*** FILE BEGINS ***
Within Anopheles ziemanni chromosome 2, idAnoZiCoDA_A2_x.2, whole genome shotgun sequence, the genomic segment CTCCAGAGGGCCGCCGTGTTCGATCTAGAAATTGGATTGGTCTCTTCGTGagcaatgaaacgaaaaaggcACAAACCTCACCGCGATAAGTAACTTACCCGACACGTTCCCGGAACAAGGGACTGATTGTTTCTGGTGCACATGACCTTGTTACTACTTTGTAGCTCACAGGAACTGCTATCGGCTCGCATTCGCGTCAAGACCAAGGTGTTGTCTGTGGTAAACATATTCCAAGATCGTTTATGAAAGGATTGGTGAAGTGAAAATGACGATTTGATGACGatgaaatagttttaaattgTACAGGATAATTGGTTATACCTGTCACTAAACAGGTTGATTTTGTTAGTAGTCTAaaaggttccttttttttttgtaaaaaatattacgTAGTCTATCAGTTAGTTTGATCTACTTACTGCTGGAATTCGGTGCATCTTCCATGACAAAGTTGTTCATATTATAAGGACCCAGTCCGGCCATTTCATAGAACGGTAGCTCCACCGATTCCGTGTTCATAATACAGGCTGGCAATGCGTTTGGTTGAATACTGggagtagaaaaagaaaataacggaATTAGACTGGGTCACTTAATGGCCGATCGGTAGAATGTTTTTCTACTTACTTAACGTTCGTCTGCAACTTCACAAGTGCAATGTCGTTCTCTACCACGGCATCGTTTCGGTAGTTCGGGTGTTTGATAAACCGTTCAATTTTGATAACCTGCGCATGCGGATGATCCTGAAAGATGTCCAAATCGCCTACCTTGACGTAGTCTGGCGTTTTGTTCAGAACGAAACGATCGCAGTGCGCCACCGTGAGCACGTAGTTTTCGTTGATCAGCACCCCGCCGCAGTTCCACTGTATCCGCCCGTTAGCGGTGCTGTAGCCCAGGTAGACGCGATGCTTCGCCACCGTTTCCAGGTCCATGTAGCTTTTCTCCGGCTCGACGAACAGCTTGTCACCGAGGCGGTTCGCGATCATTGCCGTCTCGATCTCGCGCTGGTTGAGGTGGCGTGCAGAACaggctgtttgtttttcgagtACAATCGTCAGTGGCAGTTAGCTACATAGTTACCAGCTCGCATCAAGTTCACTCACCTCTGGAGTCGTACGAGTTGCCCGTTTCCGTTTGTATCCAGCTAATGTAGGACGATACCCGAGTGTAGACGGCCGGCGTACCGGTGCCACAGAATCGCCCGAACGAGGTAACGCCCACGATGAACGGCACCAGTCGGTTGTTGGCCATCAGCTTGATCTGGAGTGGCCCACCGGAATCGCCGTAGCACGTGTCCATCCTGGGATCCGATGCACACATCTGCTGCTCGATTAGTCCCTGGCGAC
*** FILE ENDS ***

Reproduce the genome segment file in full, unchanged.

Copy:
Within Anopheles ziemanni chromosome 2, idAnoZiCoDA_A2_x.2, whole genome shotgun sequence, the genomic segment CTCCAGAGGGCCGCCGTGTTCGATCTAGAAATTGGATTGGTCTCTTCGTGagcaatgaaacgaaaaaggcACAAACCTCACCGCGATAAGTAACTTACCCGACACGTTCCCGGAACAAGGGACTGATTGTTTCTGGTGCACATGACCTTGTTACTACTTTGTAGCTCACAGGAACTGCTATCGGCTCGCATTCGCGTCAAGACCAAGGTGTTGTCTGTGGTAAACATATTCCAAGATCGTTTATGAAAGGATTGGTGAAGTGAAAATGACGATTTGATGACGatgaaatagttttaaattgTACAGGATAATTGGTTATACCTGTCACTAAACAGGTTGATTTTGTTAGTAGTCTAaaaggttccttttttttttgtaaaaaatattacgTAGTCTATCAGTTAGTTTGATCTACTTACTGCTGGAATTCGGTGCATCTTCCATGACAAAGTTGTTCATATTATAAGGACCCAGTCCGGCCATTTCATAGAACGGTAGCTCCACCGATTCCGTGTTCATAATACAGGCTGGCAATGCGTTTGGTTGAATACTGggagtagaaaaagaaaataacggaATTAGACTGGGTCACTTAATGGCCGATCGGTAGAATGTTTTTCTACTTACTTAACGTTCGTCTGCAACTTCACAAGTGCAATGTCGTTCTCTACCACGGCATCGTTTCGGTAGTTCGGGTGTTTGATAAACCGTTCAATTTTGATAACCTGCGCATGCGGATGATCCTGAAAGATGTCCAAATCGCCTACCTTGACGTAGTCTGGCGTTTTGTTCAGAACGAAACGATCGCAGTGCGCCACCGTGAGCACGTAGTTTTCGTTGATCAGCACCCCGCCGCAGTTCCACTGTATCCGCCCGTTAGCGGTGCTGTAGCCCAGGTAGACGCGATGCTTCGCCACCGTTTCCAGGTCCATGTAGCTTTTCTCCGGCTCGACGAACAGCTTGTCACCGAGGCGGTTCGCGATCATTGCCGTCTCGATCTCGCGCTGGTTGAGGTGGCGTGCAGAACaggctgtttgtttttcgagtACAATCGTCAGTGGCAGTTAGCTACATAGTTACCAGCTCGCATCAAGTTCACTCACCTCTGGAGTCGTACGAGTTGCCCGTTTCCGTTTGTATCCAGCTAATGTAGGACGATACCCGAGTGTAGACGGCCGGCGTACCGGTGCCACAGAATCGCCCGAACGAGGTAACGCCCACGATGAACGGCACCAGTCGGTTGTTGGCCATCAGCTTGATCTGGAGTGGCCCACCGGAATCGCCGTAGCACGTGTCCATCCTGGGATCCGATGCACACATCTGCTGCTCGATTAGTCCCTGGCGAC